El Aguila: A Love of Remodeling Turned A House Into A Hotel
As family size contracts, big houses become small hotels
You know you serve a good meal when diners snap pictures of it to share on social media. Somehow, the same must hold true for a remodeling job.
Here are a few postcards of one of my favorite architectural “meals,” the Casa del Aguila Hotel (and museum) in Cuenca, Ecuador.
La Casa del Aguila Hotel, Museo is a remodeling gawker’s dream, with details to delight the eye, and a proud history to engage the brain.
But first, a little background.
When my wife and I travel, we like to stay at remodeled homes turned into bed and breakfasts, and Latin America offers many splendid homes-come-hotels. The reason why lies in demographics.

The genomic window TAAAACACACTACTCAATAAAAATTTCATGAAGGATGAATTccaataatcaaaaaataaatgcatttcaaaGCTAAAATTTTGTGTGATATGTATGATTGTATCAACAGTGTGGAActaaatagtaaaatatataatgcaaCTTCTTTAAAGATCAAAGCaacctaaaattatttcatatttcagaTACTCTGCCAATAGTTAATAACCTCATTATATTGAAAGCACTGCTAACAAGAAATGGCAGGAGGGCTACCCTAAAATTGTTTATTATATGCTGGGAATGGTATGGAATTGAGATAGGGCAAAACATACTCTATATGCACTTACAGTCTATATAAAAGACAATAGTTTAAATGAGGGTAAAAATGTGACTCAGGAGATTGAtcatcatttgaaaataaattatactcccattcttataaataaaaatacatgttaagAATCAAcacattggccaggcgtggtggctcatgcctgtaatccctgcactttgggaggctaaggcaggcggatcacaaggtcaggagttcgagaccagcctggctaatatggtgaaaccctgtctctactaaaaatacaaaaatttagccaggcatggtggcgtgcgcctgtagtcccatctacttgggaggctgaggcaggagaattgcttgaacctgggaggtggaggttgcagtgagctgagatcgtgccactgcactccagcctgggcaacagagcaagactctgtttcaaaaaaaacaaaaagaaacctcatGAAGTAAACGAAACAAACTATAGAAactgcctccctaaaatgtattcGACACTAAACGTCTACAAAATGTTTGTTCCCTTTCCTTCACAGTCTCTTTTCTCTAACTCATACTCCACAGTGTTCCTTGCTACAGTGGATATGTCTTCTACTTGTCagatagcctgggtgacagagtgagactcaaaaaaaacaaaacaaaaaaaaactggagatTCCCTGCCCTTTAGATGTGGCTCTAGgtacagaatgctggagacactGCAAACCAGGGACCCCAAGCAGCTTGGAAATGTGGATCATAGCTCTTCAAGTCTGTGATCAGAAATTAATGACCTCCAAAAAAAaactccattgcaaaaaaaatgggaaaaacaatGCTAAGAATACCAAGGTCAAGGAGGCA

By comparison to the USA, Latino families remain significant, but they have shrunk by historical standards. Houses that used to accommodate two sets of grandparents, parents, aunts, uncles, and married kids with kids of their own, have too much space even for an average Latino family, consisting nowadays of a married couple, three children, and a mother-in-law.
The grand old houses of Latin America’s historical districts have become either hostels, or mini-malls with a courtyard at the center and boutiques, salons, and antique shops in the spaces that were once sewing rooms, ironing rooms, and bedrooms.
A mini-mall built into an old, grand family home, with a florist, party rental, and antiques—while the family lives upstairs.
Some of the remodels of these old, colonial homes preserve the elegance and craft of the grand old manor house, and it’s impossible to resist the bite of the shutterbug – pictures, pictures, pictures.
Even as I write, early on a chilly Sunday morning at Casa del Aguila, sitting at an old cedar table atop at the cobblestone patio, surrounded by murals and beams, intricate wrought iron, delicately carved vigas draped with flowering bougainvillea, a tourist, in her own remodeling rapture, turns every which way snapping on her cellphone.